It is a strange and tedious war when violence attempts to vanquish truth. All the efforts of violence cannot weaken truth, and only serve to give it fresh vigor. All the lights of truth cannot arrest violence, and only serve to exasperate it.
There is internal war in man between reason and the passions... But having both, he cannot be without strife, being unable to be a peace with the one without being at war with the other. Thus he is always divided against and opposed to himself.
The most powerful cause of error is the war existing between the senses and reason.
Sometime they'll give a war and nobody will come.
War kills men, and men deplore the loss; but war also crushes bad principles and tyrants, and so saves societies.
To the diplomat of the middle of the twentieth century, war is something that must be averted at almost any cost.
There are two kinds of crimes: those committed by people who are caught and convicted, and those committed by people who are not. Which category a particular crime falls into is directly related to the wealth, power, and prestige of the criminal. The former category includes such crimes as purse snatching, mugging, armed robbery and breaking and entering. The latter category includes war atrocities, embezzlement, most political actions, and budget appropriations.
They have not wanted peace at all; they have wanted to be spared war - as though the absence of war was the same as peace.
We have peace as we abhor pusillanimity; but not peace at any price. There is a peace more destructive of the manhood of living man than war is destructive of his material body. Chains are worse than bayonets.
As never before, the essence of war is fire, famine and pestilence. They contribute to its outbreak; they are among its weapons; they become its consequences.
I hate war as only a soldier who has lived it can, only as one who has seen its brutality, its futility, its stupidity.
In the purer ages of the commonwealth, the use of arms was reserved for those ranks of citizens who had a country to love, a property to defend, and some share in enacting those laws, which it was their interest, as well as duty, to maintain. But in proportion as the public freedom was lost in extent of conquest, war was gradually improved into an art, and degraded into a trade.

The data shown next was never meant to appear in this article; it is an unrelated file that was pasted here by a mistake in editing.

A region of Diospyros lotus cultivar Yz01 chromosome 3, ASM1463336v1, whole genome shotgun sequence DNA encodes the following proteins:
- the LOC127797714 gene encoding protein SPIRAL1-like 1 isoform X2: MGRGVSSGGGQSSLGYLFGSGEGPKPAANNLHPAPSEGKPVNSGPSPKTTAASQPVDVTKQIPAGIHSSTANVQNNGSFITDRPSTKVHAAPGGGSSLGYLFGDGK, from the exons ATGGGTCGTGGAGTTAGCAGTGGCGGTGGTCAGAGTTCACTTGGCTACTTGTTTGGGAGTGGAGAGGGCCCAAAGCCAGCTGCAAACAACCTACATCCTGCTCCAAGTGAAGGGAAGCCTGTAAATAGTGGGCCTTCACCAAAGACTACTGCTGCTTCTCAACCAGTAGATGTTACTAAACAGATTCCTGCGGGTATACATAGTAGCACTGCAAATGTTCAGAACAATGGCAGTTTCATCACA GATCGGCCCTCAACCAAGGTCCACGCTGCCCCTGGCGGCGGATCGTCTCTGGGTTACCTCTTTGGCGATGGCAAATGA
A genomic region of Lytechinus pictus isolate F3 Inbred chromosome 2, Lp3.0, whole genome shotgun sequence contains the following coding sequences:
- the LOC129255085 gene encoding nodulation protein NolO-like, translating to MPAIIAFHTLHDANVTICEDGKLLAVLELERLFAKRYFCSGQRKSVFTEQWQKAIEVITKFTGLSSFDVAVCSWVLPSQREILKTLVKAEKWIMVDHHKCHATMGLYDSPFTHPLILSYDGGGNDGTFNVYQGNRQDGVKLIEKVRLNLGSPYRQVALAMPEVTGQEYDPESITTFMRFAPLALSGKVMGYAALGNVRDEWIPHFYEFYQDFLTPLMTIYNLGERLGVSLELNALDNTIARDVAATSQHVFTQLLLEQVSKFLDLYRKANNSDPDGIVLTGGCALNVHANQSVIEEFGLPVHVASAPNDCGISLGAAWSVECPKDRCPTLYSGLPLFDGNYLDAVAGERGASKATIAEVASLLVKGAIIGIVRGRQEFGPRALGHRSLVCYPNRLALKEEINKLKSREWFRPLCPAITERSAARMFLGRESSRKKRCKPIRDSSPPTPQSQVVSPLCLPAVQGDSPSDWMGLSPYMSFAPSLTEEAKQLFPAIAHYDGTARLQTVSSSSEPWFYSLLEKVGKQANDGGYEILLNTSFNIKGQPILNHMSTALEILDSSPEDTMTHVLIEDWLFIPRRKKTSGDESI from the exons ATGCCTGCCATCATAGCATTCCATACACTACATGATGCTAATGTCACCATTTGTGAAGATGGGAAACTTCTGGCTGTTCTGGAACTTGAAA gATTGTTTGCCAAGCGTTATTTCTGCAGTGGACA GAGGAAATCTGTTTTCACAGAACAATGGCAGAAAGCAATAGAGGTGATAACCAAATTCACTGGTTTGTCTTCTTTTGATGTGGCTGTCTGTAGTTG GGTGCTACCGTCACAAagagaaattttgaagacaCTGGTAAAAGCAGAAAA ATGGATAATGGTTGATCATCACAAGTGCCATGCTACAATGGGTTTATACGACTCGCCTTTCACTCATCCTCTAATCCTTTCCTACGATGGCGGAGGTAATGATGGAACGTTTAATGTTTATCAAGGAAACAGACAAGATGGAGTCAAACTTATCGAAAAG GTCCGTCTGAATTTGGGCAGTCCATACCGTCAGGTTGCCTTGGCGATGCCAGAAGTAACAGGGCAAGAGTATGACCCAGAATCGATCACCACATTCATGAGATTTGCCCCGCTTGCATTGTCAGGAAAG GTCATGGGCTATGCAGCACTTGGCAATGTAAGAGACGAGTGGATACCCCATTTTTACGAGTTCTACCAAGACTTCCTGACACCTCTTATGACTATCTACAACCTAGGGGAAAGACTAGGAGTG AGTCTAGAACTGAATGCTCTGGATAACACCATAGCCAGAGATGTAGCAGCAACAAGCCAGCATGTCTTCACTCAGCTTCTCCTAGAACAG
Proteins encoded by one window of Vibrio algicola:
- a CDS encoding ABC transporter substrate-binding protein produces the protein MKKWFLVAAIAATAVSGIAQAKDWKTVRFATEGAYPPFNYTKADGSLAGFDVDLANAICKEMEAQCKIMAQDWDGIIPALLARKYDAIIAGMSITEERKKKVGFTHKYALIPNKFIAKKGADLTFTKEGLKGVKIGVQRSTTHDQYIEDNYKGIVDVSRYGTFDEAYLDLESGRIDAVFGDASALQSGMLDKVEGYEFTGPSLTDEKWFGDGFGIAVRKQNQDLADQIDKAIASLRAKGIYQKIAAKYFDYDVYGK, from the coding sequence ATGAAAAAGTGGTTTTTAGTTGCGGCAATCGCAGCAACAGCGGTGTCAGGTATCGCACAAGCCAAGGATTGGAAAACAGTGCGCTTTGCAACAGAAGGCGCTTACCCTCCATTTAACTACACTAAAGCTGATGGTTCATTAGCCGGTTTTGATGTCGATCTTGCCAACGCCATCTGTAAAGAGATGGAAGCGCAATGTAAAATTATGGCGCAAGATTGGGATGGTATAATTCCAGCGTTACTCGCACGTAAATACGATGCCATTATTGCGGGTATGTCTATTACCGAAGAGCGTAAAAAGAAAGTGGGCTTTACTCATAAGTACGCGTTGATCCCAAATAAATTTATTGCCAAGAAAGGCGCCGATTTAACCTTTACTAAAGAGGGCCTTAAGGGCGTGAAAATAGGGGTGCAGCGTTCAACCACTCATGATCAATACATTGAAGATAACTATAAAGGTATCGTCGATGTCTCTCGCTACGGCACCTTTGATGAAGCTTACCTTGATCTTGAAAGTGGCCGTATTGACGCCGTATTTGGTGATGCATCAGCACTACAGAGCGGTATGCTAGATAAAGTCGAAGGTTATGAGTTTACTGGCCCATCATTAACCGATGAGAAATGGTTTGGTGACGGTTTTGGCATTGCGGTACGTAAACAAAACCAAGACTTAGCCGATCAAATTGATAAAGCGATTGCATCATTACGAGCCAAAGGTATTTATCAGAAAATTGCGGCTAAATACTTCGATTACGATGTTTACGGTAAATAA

If we could have ended the war by showing the power of science without killing a single person, all of us would be much happier, more reasonable, and much safer.
Man started out as a "weak thing of the world" and evolved "to confound the things that are mighty." And within the human species, too, the weak often develop aptitudes and devises which enable them not only to survive but to prevail over the strong. Indeed, the formidableness of the human species stems from the survival of its weak. Were it not for the compassion that moves us to care for the sick, the crippled, and the old there would probably would have been neither culture or civilization. The crippled warrior who had to stay behind while the manhood of the tribe went out to war was the storyteller, teacher, and artisan. The old and the sick had a hand in the development of the arts of healing and of cooking. One thinks of the venerable sage, the unhinged medicine man, the epileptic prophet, the blind bard, and the witty hunchback and dwarf.
The motto of war is: "Let the strong survive; let the weak die." The motto of peace is: "Let the strong help the weak to survive."
Wilson said that America’s doughboys fought for the Fourteen Points. Roosevelt said the GI was fighting for the Four Freedoms. Johnson and Humphrey sent men out to die for the planting of dams in Vietnam. Nixon preaches a war of generosity. Each time we have fought in this century, our leaders have denied that we did it for ourselves.
All progress means war with Society.
The quickest way of ending a war is to lose it.
To call war the soil of courage and virtue is like calling debauchery the soil of love.
To delight in war is a merit in the soldier, a dangerous quality in the captain, and a positive crime in the statesman.